Wallace, Ed Bartel, Roger Nicholson, and the
Klamath Basin Alliance:
I just received
your invitation to come and listen to Philip
Brendale to speak about the Klamath Basin
Restoration Agreement and lend weight to your
By "opposition" I
presume you're referring to opposition to the
Klamath Basin Restoration Agreement. Indeed, for
the many reasons posed in the media and elsewhere,
I remain opposed the proposed settlement.
Agrement that you so vehemently oppose was crafted
by a cross-section of stakeholders in the Klamath
Basin who spent huge amounts of their time and
money to talk the problems through, to put the old
grievances aside, and to come up with a way to
live and work together in relative harmony. After
two and a half years of open hearted and sincere
regard for people who had different interests,
over twenty-five different stakeholders found a
way to put together a package deal that would work
to some satisfactory degree for all concerned.
The Agreement is fair and balanced with everyone
giving up something significant in exchange for
something in return that would help offset the
sacrifice they have made. These parties were
constructive and creative and were tired of the
rancor, the lengthy and costly court battles, the
nasty behaviour that hurt peoples sensitivities
and undermined relationships. They sought a
different way of solving problems, and should be
handful of environmentalists, irrigators and
tribalists as 'a cross-section of stakeholders'
strkes me as disingenuous. The implications of a
proposal of this magnitude will effect the lives
of many who have interests beyond those which this
agreement represents to address. While striving
to reach an accord between environmental,
agricultural and tribal interests is in itself
worthy, the larger community can not be ignrored
or forced to sacrifice without compelling reasons
beyond those posed in this document..
You were invited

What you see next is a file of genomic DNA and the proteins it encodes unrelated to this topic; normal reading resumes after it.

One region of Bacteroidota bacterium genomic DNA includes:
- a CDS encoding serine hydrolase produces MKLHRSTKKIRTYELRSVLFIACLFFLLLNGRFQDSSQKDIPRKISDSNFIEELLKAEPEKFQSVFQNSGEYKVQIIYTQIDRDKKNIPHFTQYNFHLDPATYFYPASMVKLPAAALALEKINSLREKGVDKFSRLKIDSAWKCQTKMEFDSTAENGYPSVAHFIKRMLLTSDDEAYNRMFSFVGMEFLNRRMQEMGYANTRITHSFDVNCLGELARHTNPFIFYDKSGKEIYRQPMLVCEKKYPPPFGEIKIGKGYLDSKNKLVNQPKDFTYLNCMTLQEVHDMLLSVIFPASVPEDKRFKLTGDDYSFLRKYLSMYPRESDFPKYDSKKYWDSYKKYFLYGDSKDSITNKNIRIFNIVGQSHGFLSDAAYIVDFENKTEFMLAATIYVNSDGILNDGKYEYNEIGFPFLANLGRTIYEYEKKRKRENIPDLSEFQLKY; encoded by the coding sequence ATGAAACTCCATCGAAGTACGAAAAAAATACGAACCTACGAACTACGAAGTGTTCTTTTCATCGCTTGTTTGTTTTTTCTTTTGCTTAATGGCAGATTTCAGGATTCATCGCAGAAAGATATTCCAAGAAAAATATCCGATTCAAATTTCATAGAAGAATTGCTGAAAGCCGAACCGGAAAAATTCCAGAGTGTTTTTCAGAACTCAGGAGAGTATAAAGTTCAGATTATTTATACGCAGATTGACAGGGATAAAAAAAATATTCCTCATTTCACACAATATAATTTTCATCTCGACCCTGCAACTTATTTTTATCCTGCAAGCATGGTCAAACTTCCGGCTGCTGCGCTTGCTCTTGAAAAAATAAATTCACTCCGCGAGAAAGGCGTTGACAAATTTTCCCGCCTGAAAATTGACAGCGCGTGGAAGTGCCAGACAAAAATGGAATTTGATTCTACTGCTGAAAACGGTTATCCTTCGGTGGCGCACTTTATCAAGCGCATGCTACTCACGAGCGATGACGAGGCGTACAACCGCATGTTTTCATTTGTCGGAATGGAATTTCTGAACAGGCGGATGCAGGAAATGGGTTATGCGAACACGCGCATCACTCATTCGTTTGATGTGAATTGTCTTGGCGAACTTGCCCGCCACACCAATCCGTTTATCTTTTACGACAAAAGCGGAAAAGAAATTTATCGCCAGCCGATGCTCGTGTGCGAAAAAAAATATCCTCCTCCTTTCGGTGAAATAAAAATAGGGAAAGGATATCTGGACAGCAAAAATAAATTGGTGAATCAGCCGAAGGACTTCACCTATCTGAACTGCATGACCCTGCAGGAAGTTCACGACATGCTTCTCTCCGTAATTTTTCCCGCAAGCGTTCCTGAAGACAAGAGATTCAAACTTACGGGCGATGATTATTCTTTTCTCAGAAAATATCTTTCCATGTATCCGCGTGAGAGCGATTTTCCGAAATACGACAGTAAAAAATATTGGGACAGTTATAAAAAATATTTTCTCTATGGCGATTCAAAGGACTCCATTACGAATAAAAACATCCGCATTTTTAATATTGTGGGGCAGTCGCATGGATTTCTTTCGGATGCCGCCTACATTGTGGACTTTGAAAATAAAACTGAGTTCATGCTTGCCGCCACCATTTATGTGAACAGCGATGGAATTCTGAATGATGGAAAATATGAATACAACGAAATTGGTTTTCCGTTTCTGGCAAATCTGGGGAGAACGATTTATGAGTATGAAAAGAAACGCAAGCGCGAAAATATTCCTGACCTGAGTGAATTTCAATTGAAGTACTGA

to participate in this wholesome activity but
instead you were never prepared to participate in
the "give and take" of the negotiation process.
You did not listen and look for common ground like
everyone else did. You stuck to your
non-negotiable demands and failed to learn another
way of being. It is clear now that you were driven
by your baseless hatred of the Indian people who
have lived in the Klamath Basin for
centuries, since "time immemorial" according to
the courts. It is clear now that no proposal could
have satisfied you short of taking the Klamath
Tribes' water and giving them nothing in return.
The whole basis of your relentless opposition to
this hard won settlement is that the Settlement
Agreement set aside certain benefits for the
Klamath Tribes just as was done for every other
participant in the negotiations. Because of your
hatred for the Indian people and your narrow
context, you are willing to reject a Settlement
Agreement that has solved some very thorney
problems, a Settlement Agreement that promises to
bring predictability and economic viability to the
agricultural community, that promises to restore
water quantity and quality that will benefit tens
of future generations of your fellow citizens,
that will bring back the natural beauty and health
of the rivers, lakes, springs and streams, and
that will restore eco-systems in ways that will
once again support fish and wildlife.
hatred," "nothing in return, and "relentless
opposition" are in themselves baseless. I am
surprised, appalled and frankly, disheartened that
a man of your education and committment to
improving relations would resort to use such
Thanks but no
thanks. Philip Brendale has for years had his own
private axe to grind but he is not entitled to
come to the Klamath Basin area to lend your
distorted arguments and deliberate misinformation
any credence. He does not realize how you are
using him, and you should be ashamed for doing so.
The truth should be known.The Klamath Tribes were
terminated in 1956 by the federal government. The
Tribes were deprived of their land base and means
of economic livelihood--they were forced to sell
over 1.2 million acres of rich timberland. Much
of it ended up in the hands of private landowners
and the rest went to the federal government to
manage. This policy of "termination" was later
judged to be misguided and the Congress restored
the Klamath Tribes to full legal status in 1986.
No land was returned, however, and the Tribes have
had to complete their own restoration process.
Purchasing private forest lands as part of a
comprehensive economic development strategy is a